May 2012

Three Steps to Aligning Marketing Strategy and Execution

I see it all the time. Company marketing grinds to an inefficient halt for one simple reason–it starts with the last step first, execution. This happens when marketing is driven by a need, instead of a strategy.

In an era that rewards efficiency, execution sounds like a good skill to have, and it is. However, efficient execution is not the same as execution- driven marketing. Starting marketing with a need such as creating a brochure is backwards. It turns the focus to execution of a brochure instead of why or how a brochure will solve the problem. Execution-driven marketing is also a sure sign that you are not a marketer.

When Execution Reigns

The top four reasons that marketing starts with execution:

  1. The boss wants it (and will provide the budget).
  2. Sales says they need it (because it will close deals).
  3. The competition is doing it (a curse of following, not leading).
  4. The marketing leader or agency can’t explain the “why” behind a marketing tactic.

Unfortunately, most would-be marketers miss the science that fuels the marketing strategy. The science is the research, analysis and spreadsheets that inform marketing decisions. Wannabe marketers often bypass these details. Understanding what the marketplace wants, how best to reach buyers, and determining how to be unique is tedious work.

A strong marketing leader will set clear parameters so that ideas and brainstorming are strategic, framed by clear objectives and include a deep understanding of the buyer. Without research, marketing execution is random. This leads to higher expenses, chaotic operations and loss of brand identity through unfocused, piecemealed work. Given that no one in their right mind would choose these results, how can companies get it right?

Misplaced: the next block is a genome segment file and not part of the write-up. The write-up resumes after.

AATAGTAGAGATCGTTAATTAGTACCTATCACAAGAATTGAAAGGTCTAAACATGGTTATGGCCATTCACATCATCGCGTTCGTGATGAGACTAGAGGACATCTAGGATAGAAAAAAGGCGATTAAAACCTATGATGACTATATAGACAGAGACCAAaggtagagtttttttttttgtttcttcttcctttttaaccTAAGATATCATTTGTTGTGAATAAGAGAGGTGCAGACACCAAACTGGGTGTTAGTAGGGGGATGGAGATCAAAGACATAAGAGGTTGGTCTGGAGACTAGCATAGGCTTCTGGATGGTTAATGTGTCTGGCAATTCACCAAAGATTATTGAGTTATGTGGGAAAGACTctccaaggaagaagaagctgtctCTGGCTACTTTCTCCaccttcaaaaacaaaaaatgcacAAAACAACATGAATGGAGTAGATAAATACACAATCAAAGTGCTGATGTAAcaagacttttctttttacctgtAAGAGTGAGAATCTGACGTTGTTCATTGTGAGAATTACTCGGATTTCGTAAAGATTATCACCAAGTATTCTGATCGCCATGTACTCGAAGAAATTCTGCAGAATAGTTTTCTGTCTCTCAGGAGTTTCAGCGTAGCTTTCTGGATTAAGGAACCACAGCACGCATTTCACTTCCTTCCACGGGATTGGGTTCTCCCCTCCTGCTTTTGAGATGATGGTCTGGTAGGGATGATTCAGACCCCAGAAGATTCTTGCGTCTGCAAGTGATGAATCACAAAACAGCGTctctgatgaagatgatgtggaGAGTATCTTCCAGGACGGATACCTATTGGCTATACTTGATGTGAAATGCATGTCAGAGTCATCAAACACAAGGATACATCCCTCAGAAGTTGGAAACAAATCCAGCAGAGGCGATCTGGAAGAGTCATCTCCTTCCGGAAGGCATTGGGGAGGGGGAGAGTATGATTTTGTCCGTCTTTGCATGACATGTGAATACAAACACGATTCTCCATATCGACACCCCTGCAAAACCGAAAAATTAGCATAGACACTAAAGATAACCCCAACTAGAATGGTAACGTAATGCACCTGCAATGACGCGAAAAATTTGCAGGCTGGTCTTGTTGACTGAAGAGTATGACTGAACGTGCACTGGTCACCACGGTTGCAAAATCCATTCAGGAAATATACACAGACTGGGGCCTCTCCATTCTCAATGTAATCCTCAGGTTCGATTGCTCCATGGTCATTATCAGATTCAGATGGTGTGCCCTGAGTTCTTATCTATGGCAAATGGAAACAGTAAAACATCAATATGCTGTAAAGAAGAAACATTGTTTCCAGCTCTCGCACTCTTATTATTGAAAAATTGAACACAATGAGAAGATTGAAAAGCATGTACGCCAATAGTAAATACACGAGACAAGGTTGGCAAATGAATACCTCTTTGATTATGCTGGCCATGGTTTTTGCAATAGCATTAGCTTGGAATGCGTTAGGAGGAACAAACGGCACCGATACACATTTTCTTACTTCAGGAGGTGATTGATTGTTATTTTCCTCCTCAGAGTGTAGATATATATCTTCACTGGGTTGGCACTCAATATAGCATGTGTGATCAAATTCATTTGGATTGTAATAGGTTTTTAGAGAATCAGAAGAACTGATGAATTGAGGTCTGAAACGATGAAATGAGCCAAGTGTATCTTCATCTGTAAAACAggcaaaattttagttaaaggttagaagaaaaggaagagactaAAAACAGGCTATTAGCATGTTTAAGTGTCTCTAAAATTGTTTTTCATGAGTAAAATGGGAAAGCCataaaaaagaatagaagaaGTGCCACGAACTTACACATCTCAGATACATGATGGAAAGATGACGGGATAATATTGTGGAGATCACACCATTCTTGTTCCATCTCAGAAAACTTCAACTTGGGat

Right Size the Strategy

Fortunately marketing strategy—the brains behind execution, doesn’t have to be debilitating. Strategy can be molded

or right-sized to fit any stage of a company. Start by scoping these three steps to ensure spot- on marketing execution:

Define and align goals: Marketing must begin by identifying the goals. When the

CEO or head of Sales starts a conversation with the need for a new website, uncover the why behind the perceived need. Refocus the discussion to define the goal. What are we trying to achieve? How will a new website reach that goal? Is a website the best way to tackle the problem? Are there other options?

Understand the target audience: This is less about defining a target and more about zeroing in on a bulls-eye. Describe everything that defines an ideal buyer. Seek critical insights into key categories that can shape how you market. With the right research, you will unearth what the buyer thinks, how they shop for your product and what features they value. This knowledge will guide your marketing strategy to the best place time, approach and way to communicate.

Develop a strategic plan: Most marketing plans cover the tactics—sales materials, online marketing, events, advertising,

social media and PR. However, a strategic marketing plan will synthesize the intelligence to clarify the why behind each tactical choice.

For example, once the target buyer is understood, tactical marketing decisions can be considered from their point of view. Fortunately, fueling the strategy with these insights doesn’t have to cost a lot.

For those with limited financial and time resources, the company sales team can provide a wealth of information. Likewise, current customers are often willing interviewees. Consider online surveys and crowdsourcing sites to capture an even broader point of view. Social media is a great tool for understanding how trending views, ideas and issues might influence your marketing tactics.

Together these research opportunities will help to refine what type of messaging is most appealing and believable; what buyers value most; how they make purchase decisions; where they get their information and what sources they trust.

Research will also keep others in the company in sync with the strategy. For example, if a marketing program is at risk of being derailed, facts and research can help to redirect thinking by explaining the why (or science) behind the strategy.

Although marketing strategy work isn’t expense free, the pay-off in terms of time and dollars saved by using the information to make the right tactical decisions at the onset, will ensure that real marketing needs are met, especially those of your buyers.